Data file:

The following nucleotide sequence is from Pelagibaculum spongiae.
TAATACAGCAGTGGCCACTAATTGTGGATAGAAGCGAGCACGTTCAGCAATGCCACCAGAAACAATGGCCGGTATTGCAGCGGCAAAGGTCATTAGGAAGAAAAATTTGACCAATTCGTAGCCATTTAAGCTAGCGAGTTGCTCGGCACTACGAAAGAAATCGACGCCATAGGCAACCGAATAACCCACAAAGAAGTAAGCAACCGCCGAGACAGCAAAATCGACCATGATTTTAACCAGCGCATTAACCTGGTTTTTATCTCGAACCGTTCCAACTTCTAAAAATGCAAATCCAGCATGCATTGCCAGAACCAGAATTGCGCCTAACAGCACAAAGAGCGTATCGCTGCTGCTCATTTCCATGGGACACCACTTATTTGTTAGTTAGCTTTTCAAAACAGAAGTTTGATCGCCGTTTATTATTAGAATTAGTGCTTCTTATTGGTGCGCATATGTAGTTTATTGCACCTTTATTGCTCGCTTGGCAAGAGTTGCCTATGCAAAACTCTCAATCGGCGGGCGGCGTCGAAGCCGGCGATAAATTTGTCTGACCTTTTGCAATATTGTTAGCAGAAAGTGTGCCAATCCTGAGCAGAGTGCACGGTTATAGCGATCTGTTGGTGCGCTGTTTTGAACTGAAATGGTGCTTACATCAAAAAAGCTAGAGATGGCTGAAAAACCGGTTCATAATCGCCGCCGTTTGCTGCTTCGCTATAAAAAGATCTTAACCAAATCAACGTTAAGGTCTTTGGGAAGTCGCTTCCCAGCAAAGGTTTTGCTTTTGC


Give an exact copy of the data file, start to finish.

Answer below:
The following nucleotide sequence is from Pelagibaculum spongiae.
TAATACAGCAGTGGCCACTAATTGTGGATAGAAGCGAGCACGTTCAGCAATGCCACCAGAAACAATGGCCGGTATTGCAGCGGCAAAGGTCATTAGGAAGAAAAATTTGACCAATTCGTAGCCATTTAAGCTAGCGAGTTGCTCGGCACTACGAAAGAAATCGACGCCATAGGCAACCGAATAACCCACAAAGAAGTAAGCAACCGCCGAGACAGCAAAATCGACCATGATTTTAACCAGCGCATTAACCTGGTTTTTATCTCGAACCGTTCCAACTTCTAAAAATGCAAATCCAGCATGCATTGCCAGAACCAGAATTGCGCCTAACAGCACAAAGAGCGTATCGCTGCTGCTCATTTCCATGGGACACCACTTATTTGTTAGTTAGCTTTTCAAAACAGAAGTTTGATCGCCGTTTATTATTAGAATTAGTGCTTCTTATTGGTGCGCATATGTAGTTTATTGCACCTTTATTGCTCGCTTGGCAAGAGTTGCCTATGCAAAACTCTCAATCGGCGGGCGGCGTCGAAGCCGGCGATAAATTTGTCTGACCTTTTGCAATATTGTTAGCAGAAAGTGTGCCAATCCTGAGCAGAGTGCACGGTTATAGCGATCTGTTGGTGCGCTGTTTTGAACTGAAATGGTGCTTACATCAAAAAAGCTAGAGATGGCTGAAAAACCGGTTCATAATCGCCGCCGTTTGCTGCTTCGCTATAAAAAGATCTTAACCAAATCAACGTTAAGGTCTTTGGGAAGTCGCTTCCCAGCAAAGGTTTTGCTTTTGC